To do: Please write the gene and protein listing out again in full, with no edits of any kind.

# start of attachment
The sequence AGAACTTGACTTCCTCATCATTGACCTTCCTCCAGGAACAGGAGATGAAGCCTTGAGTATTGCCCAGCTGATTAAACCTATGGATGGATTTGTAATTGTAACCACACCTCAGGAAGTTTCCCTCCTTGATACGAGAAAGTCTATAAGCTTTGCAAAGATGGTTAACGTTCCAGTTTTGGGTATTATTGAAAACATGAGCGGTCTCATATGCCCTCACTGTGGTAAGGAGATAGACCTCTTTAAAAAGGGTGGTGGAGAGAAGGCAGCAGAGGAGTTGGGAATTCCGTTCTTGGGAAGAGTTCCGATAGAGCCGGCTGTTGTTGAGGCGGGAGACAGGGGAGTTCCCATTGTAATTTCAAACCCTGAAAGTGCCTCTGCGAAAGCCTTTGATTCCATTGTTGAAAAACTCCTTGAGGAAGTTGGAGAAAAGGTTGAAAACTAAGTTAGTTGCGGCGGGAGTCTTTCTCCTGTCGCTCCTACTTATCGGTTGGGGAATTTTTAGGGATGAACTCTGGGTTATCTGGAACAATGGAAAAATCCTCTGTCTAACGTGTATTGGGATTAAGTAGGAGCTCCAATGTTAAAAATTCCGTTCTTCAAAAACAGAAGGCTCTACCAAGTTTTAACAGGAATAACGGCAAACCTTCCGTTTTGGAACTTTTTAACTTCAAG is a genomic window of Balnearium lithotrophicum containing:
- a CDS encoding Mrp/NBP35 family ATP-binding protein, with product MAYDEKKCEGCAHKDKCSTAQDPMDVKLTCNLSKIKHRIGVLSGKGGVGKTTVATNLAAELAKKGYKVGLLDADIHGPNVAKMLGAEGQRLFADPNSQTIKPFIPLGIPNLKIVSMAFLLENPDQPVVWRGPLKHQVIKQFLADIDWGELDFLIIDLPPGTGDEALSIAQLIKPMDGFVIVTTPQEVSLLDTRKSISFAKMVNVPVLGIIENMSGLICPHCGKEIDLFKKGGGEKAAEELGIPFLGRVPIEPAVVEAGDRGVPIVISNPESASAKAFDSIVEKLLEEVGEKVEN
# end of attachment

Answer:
The sequence AGAACTTGACTTCCTCATCATTGACCTTCCTCCAGGAACAGGAGATGAAGCCTTGAGTATTGCCCAGCTGATTAAACCTATGGATGGATTTGTAATTGTAACCACACCTCAGGAAGTTTCCCTCCTTGATACGAGAAAGTCTATAAGCTTTGCAAAGATGGTTAACGTTCCAGTTTTGGGTATTATTGAAAACATGAGCGGTCTCATATGCCCTCACTGTGGTAAGGAGATAGACCTCTTTAAAAAGGGTGGTGGAGAGAAGGCAGCAGAGGAGTTGGGAATTCCGTTCTTGGGAAGAGTTCCGATAGAGCCGGCTGTTGTTGAGGCGGGAGACAGGGGAGTTCCCATTGTAATTTCAAACCCTGAAAGTGCCTCTGCGAAAGCCTTTGATTCCATTGTTGAAAAACTCCTTGAGGAAGTTGGAGAAAAGGTTGAAAACTAAGTTAGTTGCGGCGGGAGTCTTTCTCCTGTCGCTCCTACTTATCGGTTGGGGAATTTTTAGGGATGAACTCTGGGTTATCTGGAACAATGGAAAAATCCTCTGTCTAACGTGTATTGGGATTAAGTAGGAGCTCCAATGTTAAAAATTCCGTTCTTCAAAAACAGAAGGCTCTACCAAGTTTTAACAGGAATAACGGCAAACCTTCCGTTTTGGAACTTTTTAACTTCAAG is a genomic window of Balnearium lithotrophicum containing:
- a CDS encoding Mrp/NBP35 family ATP-binding protein, with product MAYDEKKCEGCAHKDKCSTAQDPMDVKLTCNLSKIKHRIGVLSGKGGVGKTTVATNLAAELAKKGYKVGLLDADIHGPNVAKMLGAEGQRLFADPNSQTIKPFIPLGIPNLKIVSMAFLLENPDQPVVWRGPLKHQVIKQFLADIDWGELDFLIIDLPPGTGDEALSIAQLIKPMDGFVIVTTPQEVSLLDTRKSISFAKMVNVPVLGIIENMSGLICPHCGKEIDLFKKGGGEKAAEELGIPFLGRVPIEPAVVEAGDRGVPIVISNPESASAKAFDSIVEKLLEEVGEKVEN